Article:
Synopses & Reviews
The aim of this book and a brief description of its con- tents appear in chapter I. The purpose of this preface is to express our thanks to various people and organizations. Professor Peter Groenewegen of Sydney University and Dr. Michael Krueger of the University of Massachusetts at Amherst have both been extremely helpful in reading the ma- terial and proffering many valuable suggestions. We also wish to thank an anonymous referee for Springer Verlag, for his critical reading and comments. Naturally, we take full responsibility for whatever errors and shortcomings remain. OUr thanks go to Haifa University, particularly the mem- bers of the Haifa University Computation Center, for their patience and help in the preparation of the manuscript and production of camera copy. It is a pleasure to acknowledge the assistance of various members of staff of the University of New South Wales, and in particular those at the computer facility within the School of Mathematics. Ian Boyd, Sydney, Austral ia John Blatt, Haifa, Israel. Table of Contents Preface . . . . . . . . . . . . . . . . . . . . . . . . v CHAPTER 1. INTRODUCTION AND BRIEF SUMMARY. . . . . . 1 THE TRADE CYCLE. 7 CHAPTER 11. A BRIEF HISTORICAL SURVEY OF Section A: Why the nineteenth century? - - - - - - - - - 7 Section B: Classification of Cycles. - - -- 10 11 Section C: The Crash of 1873. --- -- Section D: Asymmetry between Rise and Fall. -- 15 Section E: The Speed of the Crash. 17 - . . . .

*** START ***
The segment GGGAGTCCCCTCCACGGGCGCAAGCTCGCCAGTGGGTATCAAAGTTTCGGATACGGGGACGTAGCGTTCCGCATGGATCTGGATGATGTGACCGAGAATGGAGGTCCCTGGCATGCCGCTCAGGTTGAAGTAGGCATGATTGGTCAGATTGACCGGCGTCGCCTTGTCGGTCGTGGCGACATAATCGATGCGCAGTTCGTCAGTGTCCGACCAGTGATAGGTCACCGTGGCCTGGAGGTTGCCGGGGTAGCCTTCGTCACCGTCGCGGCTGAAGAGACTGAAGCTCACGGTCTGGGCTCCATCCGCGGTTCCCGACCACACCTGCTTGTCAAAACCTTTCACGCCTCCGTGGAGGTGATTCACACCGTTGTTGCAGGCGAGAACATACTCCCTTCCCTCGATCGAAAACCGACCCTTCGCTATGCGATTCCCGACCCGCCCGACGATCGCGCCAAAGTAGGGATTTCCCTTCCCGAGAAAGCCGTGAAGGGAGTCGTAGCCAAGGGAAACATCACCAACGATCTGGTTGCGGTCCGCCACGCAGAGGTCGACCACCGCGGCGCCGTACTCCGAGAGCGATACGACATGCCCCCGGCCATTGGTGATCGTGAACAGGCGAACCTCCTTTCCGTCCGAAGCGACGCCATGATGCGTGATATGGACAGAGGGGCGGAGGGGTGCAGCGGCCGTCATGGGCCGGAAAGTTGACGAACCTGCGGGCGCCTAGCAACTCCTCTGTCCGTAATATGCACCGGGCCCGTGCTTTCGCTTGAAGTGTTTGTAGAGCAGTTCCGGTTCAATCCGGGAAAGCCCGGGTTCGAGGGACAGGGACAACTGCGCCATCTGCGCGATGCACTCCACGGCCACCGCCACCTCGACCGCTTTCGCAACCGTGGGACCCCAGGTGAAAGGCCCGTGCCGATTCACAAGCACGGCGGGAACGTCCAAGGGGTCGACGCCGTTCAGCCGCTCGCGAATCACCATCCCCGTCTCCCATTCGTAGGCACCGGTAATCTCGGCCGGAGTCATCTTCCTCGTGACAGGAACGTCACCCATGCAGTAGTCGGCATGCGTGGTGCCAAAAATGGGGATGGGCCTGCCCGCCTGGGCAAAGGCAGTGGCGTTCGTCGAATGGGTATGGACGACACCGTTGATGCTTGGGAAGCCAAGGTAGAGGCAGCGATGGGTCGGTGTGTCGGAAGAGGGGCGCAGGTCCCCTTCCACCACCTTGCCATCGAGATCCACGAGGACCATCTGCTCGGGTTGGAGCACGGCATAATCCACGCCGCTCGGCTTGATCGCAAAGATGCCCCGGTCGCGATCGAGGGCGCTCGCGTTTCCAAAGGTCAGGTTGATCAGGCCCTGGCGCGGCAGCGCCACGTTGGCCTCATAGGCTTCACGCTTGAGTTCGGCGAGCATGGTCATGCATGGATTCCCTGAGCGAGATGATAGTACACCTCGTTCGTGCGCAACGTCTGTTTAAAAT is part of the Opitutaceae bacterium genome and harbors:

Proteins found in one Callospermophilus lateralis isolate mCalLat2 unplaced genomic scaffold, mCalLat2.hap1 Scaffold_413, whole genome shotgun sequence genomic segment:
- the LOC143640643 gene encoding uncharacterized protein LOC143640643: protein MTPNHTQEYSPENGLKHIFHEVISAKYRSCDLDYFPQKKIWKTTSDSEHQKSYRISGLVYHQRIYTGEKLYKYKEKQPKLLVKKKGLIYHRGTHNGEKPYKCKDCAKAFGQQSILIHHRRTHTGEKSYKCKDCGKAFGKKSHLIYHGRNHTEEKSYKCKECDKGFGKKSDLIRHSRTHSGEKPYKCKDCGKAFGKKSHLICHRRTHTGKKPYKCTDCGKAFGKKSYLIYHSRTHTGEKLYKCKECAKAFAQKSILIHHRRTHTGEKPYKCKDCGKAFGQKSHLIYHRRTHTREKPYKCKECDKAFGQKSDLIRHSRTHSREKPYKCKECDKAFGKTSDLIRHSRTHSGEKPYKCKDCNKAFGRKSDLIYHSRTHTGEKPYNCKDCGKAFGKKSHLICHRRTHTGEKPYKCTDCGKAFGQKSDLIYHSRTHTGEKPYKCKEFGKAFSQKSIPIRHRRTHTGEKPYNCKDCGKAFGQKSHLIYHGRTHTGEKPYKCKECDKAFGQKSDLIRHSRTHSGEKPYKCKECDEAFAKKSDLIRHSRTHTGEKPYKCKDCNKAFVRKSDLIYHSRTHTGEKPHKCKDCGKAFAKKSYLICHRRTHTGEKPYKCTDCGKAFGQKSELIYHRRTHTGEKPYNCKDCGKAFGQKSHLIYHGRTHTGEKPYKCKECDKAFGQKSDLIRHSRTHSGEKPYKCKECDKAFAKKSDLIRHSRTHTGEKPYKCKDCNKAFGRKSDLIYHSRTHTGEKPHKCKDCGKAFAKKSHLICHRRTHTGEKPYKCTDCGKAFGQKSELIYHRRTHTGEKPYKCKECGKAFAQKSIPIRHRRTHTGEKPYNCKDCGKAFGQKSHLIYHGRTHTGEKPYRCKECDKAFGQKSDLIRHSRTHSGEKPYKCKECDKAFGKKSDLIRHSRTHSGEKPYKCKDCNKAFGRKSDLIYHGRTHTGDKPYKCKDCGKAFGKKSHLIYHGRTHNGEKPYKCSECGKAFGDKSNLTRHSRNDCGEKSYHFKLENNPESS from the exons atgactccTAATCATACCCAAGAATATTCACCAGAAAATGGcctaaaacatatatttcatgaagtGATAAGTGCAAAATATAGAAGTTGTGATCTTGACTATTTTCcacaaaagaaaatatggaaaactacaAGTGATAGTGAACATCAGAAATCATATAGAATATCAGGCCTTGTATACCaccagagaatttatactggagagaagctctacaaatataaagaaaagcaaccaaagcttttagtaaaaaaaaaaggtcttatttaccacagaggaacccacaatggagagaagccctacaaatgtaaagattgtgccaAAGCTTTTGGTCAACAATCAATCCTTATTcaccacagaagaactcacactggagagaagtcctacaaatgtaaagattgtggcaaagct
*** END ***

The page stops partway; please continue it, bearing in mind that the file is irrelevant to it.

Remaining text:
Table of Contents
Contents: Introduction and brief summary.- A brief historical survey of the trade cycle.- Literature on confidence.- The dominant theories.- A first look at the new model.- Confidence.- Description of the model.- The longer run.- Some general remarks.- Appendices.- References.- Index.